During a less-than-successful stint selling life insurance, we were trained to "assume the close." That meant we were supposed to say, "Now, while you two decide which of these three plans is best to you, I'll get started on the application. Fred, which state were you born in?"
At that point, my job was to be completely quiet, because, as they told us in training, "whoever speaks first loses."
Now, in my case, those long pauses were usually followed by "We're not interested," but I understand for the more successful agents, it was followed by a date of birth. I stopped selling life insurance a long, long time ago.
But this did open my eyes to a new concept. I had never considered what silence communicates. I mean, how can you communicate anything with the absence of content?
There are two important benefits of silence. First, it communicates your belief in your message. By incorporating segments of silence into your message (and by the way, this includes white space for you designers out there), you let the audience know that your message is compelling enough to be effective without having to communicate every possible message point in your arsenal. (Here's an example: go find a brochure or website for a middle-of-the-road hotel and there's a good chance you'll find a long list of amenities, usually in bullet format, and it will likely include a Color TV, something you find in every hotel room. This is the advertising equivalent of using every bullet you have. Now go see if you can find a Color TV listed as an amenity at a really nice hotel. You probably won't find it because they have confidence in their message. You are more likely to see that white space, though.)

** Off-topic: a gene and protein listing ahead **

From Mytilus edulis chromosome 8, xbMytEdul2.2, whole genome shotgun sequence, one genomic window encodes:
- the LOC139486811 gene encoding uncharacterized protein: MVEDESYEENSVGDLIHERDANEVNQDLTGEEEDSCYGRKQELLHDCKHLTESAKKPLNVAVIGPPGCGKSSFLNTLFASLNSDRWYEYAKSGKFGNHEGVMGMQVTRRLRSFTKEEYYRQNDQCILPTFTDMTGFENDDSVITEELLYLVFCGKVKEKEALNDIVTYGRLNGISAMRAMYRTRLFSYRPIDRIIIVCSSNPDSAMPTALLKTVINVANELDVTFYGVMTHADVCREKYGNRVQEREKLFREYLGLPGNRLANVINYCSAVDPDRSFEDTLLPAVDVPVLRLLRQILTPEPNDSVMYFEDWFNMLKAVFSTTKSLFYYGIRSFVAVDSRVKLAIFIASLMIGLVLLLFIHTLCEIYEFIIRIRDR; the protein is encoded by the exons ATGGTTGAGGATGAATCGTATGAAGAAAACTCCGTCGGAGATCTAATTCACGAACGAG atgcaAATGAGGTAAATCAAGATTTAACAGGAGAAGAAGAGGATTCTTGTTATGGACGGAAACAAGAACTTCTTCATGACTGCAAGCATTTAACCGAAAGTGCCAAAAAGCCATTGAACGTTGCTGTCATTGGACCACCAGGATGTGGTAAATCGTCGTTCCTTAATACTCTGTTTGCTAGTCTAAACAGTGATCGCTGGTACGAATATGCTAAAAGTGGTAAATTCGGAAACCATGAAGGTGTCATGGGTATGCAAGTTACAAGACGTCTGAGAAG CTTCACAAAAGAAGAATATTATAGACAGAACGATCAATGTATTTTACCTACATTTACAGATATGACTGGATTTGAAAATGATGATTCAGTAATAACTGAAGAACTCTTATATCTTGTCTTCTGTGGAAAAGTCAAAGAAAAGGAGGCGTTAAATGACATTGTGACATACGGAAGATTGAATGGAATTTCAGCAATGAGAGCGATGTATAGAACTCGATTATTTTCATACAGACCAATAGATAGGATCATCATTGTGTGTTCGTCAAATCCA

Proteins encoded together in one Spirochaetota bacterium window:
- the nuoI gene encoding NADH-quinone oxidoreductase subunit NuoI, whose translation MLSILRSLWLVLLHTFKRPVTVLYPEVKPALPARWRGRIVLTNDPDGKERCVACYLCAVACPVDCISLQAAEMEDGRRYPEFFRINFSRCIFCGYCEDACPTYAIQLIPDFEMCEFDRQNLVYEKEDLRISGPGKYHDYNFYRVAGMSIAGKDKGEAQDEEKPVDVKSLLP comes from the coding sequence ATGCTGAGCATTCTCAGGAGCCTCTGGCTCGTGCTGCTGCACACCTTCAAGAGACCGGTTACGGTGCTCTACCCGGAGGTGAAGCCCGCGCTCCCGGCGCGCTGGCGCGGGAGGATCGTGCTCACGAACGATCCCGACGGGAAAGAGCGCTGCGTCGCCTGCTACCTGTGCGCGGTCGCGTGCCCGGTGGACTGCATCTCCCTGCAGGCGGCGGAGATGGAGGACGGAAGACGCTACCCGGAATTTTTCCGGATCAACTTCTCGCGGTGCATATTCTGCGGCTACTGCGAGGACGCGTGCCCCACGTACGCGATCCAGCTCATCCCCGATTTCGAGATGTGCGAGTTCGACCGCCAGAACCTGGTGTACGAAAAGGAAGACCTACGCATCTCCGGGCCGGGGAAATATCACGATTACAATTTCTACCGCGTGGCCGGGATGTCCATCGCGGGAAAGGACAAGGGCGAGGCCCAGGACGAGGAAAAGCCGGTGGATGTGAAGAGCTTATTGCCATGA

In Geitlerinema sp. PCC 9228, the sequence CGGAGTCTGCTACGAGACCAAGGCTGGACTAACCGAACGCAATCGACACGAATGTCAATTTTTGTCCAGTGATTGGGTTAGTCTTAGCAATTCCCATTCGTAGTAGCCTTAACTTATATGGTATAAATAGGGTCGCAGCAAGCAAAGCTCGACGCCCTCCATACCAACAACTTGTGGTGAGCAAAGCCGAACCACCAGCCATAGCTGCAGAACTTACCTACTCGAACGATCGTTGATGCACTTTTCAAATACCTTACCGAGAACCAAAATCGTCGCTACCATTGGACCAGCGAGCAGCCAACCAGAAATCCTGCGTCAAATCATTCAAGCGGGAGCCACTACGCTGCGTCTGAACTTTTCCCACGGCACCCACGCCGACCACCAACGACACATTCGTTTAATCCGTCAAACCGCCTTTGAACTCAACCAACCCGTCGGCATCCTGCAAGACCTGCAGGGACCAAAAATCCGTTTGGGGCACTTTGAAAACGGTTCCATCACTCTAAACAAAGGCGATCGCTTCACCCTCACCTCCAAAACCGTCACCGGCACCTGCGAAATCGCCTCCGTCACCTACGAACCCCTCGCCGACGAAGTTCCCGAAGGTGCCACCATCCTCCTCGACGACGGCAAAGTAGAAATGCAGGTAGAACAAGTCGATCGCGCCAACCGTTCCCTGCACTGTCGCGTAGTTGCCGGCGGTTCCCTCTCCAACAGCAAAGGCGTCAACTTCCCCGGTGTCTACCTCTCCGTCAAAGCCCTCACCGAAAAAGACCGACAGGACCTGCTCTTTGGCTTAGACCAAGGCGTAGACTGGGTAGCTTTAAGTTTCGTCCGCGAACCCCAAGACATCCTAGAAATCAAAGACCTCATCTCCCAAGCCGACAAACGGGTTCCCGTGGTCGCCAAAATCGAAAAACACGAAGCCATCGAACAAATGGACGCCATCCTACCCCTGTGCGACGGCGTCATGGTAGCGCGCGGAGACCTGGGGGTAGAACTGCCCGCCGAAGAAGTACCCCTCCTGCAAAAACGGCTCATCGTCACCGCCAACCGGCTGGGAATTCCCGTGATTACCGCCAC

A second benefit is that, in today's hectic, cluttered environment, silence actually helps your message stand out from the crowd. Recently NPR's The Kitchen Sisters were speaking before an audience, many of whom were typing away at their mobile devices. Then, The Kitchen Sisters simply stopped talking for about 30 seconds. Everyone in the audience stopped being distracted and started paying attention. Instead of getting everyone's attention by screaming, they simply shut up and let the silence speak loudly.
Next time you're crafting a communicative message, put some thought into how you can use moments of silence. Be strategic in what you don't say, not just in what you do say. You'll find what you communicate has more impact and is better understood by your audience.
Marta Kagan's "Bonafide Marketing Genius" Blog
Andre Sanders' "Running Without Condition" Blog
Jessica Sneeringer's "Mal-Diction" Blog